Posted by: bluelion | March 17, 2016

Let’s read… the most hilarious guide through Ireland

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#38 Pete McCarthy: McCarthy’s Bar: A Journey of Discovery in Ireland (Thomas Dunne Books, 2014)

“The barman-shopkeeper was in his sixties, and a cardigan.” (p.35)

And so it goes on. A laugh out loud account of Pete McCarthy’s physical and spiritual journey through the West of Ireland. I just loved it!

I feel my words won’t do any justice for him, so I let him speak a bit more:

‘Specially grown for flavour’, claim the supermarket’s Dutch tomatoes. Well, what other reason is there for growing tomatoes? Speed? Comfort? An ability to glow in the dark?(p.34)

I love this kind of humour. Then, a strange thought occured to me halfway through the book.

I felt like I was travelling with him when it suddenly hit me that he was no longer alive. This thought kept coming back. How can I accompany him on his journey when he is not treading this earth anymore? Does it provide any comfort for his loved ones? Do they feel being in his company again when they’re reading his book(s)? Or his absence is even more painful, probably.

He is the second author in a few weeks, who I follow on an epic journey, searching for something greater than themselves: almost extinct animals and the struggle to protect them in one case, finding their own identity and ontological answers in the other. Both are hilarious. Both writers are prematurely dead.

Then, I completely forgot he wasn’t alive, just as he started contemplating about his own mortality. (I guess that makes sense though, dead people usually don’t ponder about it much. I think. Or maybe they do. Anyway.)

“[T]he crucial secret of human happiness: that it’s better to do a few things slowly, than a lot of things fast.” (p.272)

The book turned more serious but this didn’t spoil it at all. On the contrary, it made it better, special. A bit more than a funny guide. I guess the true talent lies somewhere there, in entertaining the reader and not taking oneself too seriously, looking at everything with a great sense of humour but acknowledging what is serious. It is even more powerful that way: when the funny guy turns grave, you know it is really important.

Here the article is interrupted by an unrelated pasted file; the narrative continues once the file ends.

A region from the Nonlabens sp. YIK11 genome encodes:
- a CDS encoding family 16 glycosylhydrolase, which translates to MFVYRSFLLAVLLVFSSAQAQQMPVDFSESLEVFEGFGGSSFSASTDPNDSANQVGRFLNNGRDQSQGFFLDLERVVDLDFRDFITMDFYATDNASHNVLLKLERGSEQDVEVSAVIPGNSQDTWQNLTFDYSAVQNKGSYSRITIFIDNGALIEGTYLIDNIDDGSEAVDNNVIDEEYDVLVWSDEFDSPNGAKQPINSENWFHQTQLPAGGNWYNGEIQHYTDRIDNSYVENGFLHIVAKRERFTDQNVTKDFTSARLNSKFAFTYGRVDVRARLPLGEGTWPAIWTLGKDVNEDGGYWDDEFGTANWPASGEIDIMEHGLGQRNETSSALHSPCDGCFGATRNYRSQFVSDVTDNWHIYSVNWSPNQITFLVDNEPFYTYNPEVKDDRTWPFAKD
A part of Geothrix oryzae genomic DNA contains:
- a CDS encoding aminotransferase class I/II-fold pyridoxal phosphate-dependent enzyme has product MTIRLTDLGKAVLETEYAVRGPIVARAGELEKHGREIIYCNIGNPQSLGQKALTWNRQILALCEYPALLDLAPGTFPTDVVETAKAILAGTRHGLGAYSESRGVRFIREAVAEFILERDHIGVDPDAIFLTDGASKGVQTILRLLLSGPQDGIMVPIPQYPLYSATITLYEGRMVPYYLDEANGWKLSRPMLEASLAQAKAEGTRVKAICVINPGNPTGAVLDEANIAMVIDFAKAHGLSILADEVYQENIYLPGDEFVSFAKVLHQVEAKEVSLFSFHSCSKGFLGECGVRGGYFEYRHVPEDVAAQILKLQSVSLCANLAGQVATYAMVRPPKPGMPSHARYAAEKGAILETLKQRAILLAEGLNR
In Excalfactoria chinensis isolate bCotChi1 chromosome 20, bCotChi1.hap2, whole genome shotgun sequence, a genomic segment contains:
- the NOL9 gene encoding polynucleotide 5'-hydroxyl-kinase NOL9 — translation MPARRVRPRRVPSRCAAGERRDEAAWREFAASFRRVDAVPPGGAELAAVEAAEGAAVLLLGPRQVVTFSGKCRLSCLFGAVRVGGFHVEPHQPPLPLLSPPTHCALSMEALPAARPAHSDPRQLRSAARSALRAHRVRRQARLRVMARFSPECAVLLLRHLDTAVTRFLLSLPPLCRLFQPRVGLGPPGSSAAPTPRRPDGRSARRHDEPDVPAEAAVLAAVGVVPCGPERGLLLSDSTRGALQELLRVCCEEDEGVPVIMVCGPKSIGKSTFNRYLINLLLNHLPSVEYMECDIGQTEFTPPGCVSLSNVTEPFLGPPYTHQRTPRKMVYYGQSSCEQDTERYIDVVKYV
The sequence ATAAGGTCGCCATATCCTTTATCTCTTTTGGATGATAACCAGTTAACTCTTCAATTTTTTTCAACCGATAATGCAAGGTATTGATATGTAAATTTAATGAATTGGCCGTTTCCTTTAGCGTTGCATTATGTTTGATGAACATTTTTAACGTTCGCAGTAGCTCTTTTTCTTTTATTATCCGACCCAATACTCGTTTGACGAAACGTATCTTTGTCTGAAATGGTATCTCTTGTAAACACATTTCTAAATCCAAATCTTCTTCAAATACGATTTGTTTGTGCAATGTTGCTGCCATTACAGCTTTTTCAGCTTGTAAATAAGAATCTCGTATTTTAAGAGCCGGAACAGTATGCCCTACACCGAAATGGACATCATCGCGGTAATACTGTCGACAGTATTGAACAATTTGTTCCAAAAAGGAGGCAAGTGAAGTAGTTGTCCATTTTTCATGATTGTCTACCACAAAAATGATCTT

I felt honoured that I could go along with him on this very personal spiritual journey. I was involved in the book so much that I had to blink away that world whenever I stopped reading. What a talent (he was)! I really want to live in Ireland now (Again. Still. I wrote my MA thesis about the Troubles, mind ya.). I don’t want to go back to England with him at the end of the journey!

And that’s when my baby wakes here, in reality’s Budapest. At the book read 97%. After I dressed her and gave her food, she snuggled in my lap and let me finish the book (while carefully studying a Duplo booklet and saying meow repeatedly – you guessed it, there was a tiny cat somewhere in the picture).

I did a quick Google search of McCarthy’s Bar in Budapest, but couldn’t find one. However, I was reminded of Irish Cat Pub where my husband and I used to meet between university lectures, and a wave of nostalgia hit me. And John Doyle’s is said to be a very good, really Irish one.

I know it seems to be rather Teutonic of me (though I don’t know about any German links in my family), and its incompleteness bothers my OCD as hell, but here you go, these are the Rules of Travel mentioned in the book:

#1 On Arrival, Buy a Local Paper and Go for a Drink
#2 (in Ireland) The More Bright Primary Colours and Ancient Celtic Symbols Outside the Pub, the More Phoney the Interior
#3 Never Bang on About How Wonderful Some Unspoiled Place is, Because Next Time You Go There, You Won’t be Able to Get In
#7 Never Eat in a Restaurant with Laminated Menus
#8 Never Pass a Bar That Has Your Name On It
#13 Never Ask a British Airways Stewardess for Another Glass of Wine Until She’s Good and Ready
#16 However Exotic the Country, the Local Radio Phone-in Quiz Induces in the Traveller a Sudden and Dramatic Downturn in the Will to Live
#17 Never Try and Score Dope From Hassidic Jews While Under the Impression They’re Rastafarians
#19 When Perusing a Menu, Never Consider Anything Containing the Words Goujon, Platter, or Cheesy
#26 Any Italian Travelling Abroad Will be Accompanied by an Even More Glamorous Person of the Opposite Sex
#28 Never Get Drunk with Soldiers (particularly in countries where the streets are named after dates)

And a final advice from Pete McCarthy:
“If life is a book, then read it while you can. Don’t save up any pages for later, because there might not be one.” (p.305)

Dear fellow Ireland lovers, and Irish people of course,
Happy St Patrick’s Day!
Good luck now.

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Responses

  1. […] In many books, it is where the characters live, and in many cases, it is what helps them and us relax. There is nothing more soothing than the sea. […]

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